Middle aged detective Lee Jae Han (Cho Jin Woong) is an idealistic and irascible police officer who disappeared circa the year 2000. None of his fellow police officers seemed to know what happened to him (though why no one considered it might have been due to inside corruption at the police station I have no idea!).
Jae Han dramatically breaks into Park Hae Young and Cha Soo Hyeon’s modern 2016 world via an aging police walkie talkie that Hae Young had discovered buried in a bunch of trash. It is soon revealed that Soo Hyeon and Jae Han had worked together when she was a rookie officer in the 1990's and that she had developed a private crush on the older detective. His disappearance had hit her hard and she finds it difficult to trust anyone.
As she gets to know Hae Young more on the job they grow closer personally but there isn't much more than the tiniest tinge of attraction between them. Soo Hyeon's heart is clearly remaining with the long gone older detective. She keeps some of his old memorabilia items on her police desk and stares at them longingly from time to time. Probably my favorite scene in the drama is a memory flashback where she is riding in an ambulance with her older secret love, he is bleeding on a stretcher from a wound, and she starts blubbering, crying out that she likes him. I burst out laughing, it was just so darn unexpected and so cute! The look on his face at her confession was priceless.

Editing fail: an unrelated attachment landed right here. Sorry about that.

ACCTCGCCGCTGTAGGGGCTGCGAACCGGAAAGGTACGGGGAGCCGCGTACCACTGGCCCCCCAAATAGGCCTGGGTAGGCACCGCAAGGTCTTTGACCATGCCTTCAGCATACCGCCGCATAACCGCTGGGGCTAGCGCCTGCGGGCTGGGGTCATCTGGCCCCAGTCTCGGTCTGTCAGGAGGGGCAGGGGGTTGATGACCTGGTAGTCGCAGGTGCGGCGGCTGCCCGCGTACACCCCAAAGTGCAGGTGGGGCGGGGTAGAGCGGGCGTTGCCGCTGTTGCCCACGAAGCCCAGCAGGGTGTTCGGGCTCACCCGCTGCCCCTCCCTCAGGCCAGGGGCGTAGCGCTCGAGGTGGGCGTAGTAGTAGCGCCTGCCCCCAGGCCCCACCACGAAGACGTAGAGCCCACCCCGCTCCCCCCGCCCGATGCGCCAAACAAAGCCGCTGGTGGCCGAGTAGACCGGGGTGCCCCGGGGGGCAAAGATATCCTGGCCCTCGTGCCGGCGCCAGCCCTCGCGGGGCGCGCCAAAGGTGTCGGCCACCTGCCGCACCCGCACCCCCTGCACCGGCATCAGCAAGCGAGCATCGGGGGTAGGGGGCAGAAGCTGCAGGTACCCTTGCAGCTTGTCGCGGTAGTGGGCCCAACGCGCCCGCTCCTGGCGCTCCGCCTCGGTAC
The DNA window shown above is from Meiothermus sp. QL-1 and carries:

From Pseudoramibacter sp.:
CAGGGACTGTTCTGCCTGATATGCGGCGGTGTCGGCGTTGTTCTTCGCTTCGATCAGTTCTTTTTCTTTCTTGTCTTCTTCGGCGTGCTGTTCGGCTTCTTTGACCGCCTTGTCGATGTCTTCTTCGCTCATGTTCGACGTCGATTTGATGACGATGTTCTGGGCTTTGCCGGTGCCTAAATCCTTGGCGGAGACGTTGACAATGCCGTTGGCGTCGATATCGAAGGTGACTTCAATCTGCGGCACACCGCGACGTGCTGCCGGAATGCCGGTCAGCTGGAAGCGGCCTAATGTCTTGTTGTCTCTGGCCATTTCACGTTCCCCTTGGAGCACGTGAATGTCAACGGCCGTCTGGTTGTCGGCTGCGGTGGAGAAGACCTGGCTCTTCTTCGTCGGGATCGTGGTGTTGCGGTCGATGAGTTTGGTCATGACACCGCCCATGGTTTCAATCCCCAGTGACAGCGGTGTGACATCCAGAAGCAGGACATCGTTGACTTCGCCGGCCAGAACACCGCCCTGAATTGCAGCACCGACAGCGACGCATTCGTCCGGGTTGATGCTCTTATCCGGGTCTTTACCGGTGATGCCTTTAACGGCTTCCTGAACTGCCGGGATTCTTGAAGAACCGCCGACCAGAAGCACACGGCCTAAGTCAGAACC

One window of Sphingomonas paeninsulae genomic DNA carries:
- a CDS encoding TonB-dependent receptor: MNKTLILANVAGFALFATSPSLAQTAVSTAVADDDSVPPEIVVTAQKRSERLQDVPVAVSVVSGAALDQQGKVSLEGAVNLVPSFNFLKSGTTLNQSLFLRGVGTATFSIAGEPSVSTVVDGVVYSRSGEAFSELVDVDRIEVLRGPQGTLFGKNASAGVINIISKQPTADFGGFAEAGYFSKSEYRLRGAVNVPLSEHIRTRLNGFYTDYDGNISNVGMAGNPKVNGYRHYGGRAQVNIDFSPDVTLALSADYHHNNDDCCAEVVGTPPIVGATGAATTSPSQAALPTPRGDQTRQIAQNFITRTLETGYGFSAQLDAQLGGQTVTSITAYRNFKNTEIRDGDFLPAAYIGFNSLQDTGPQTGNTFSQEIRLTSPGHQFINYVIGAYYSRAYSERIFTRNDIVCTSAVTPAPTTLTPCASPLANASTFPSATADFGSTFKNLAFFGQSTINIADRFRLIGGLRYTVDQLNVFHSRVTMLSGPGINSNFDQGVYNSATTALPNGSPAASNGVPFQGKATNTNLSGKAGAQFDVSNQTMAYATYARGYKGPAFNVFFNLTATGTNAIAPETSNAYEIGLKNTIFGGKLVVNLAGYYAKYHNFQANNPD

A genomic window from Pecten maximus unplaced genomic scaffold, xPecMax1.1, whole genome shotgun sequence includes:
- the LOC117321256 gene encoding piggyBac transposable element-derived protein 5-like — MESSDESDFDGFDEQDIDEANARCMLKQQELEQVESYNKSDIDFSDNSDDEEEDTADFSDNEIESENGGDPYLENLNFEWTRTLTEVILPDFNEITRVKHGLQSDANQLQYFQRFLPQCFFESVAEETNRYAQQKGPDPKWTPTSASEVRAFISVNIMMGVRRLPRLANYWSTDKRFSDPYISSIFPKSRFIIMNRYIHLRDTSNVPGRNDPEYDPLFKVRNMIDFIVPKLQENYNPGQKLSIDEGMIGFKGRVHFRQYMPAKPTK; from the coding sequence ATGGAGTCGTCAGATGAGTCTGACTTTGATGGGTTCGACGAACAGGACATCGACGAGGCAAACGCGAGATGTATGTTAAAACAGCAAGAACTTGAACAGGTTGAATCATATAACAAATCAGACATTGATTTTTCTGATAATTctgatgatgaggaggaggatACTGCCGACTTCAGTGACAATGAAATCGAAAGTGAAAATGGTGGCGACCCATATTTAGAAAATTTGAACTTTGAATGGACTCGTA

Can the past be changed?
She thought there were no pictures of them together, but
then finds one he kept hidden - could this have meant love?
Many evenings at 11:23pm the older detective's voice magically breaks through a time barrier and begins to talk to the young profiler Hae Young on his long dead walkie talkie. Through their exchanges of information Hae Young is able to better examine cold cases to try and solve them in creative ways and maybe, just maybe, turn former tragedies into victories, including the case of his own wrongly accused older brother, who supposedly had committed suicide in jail.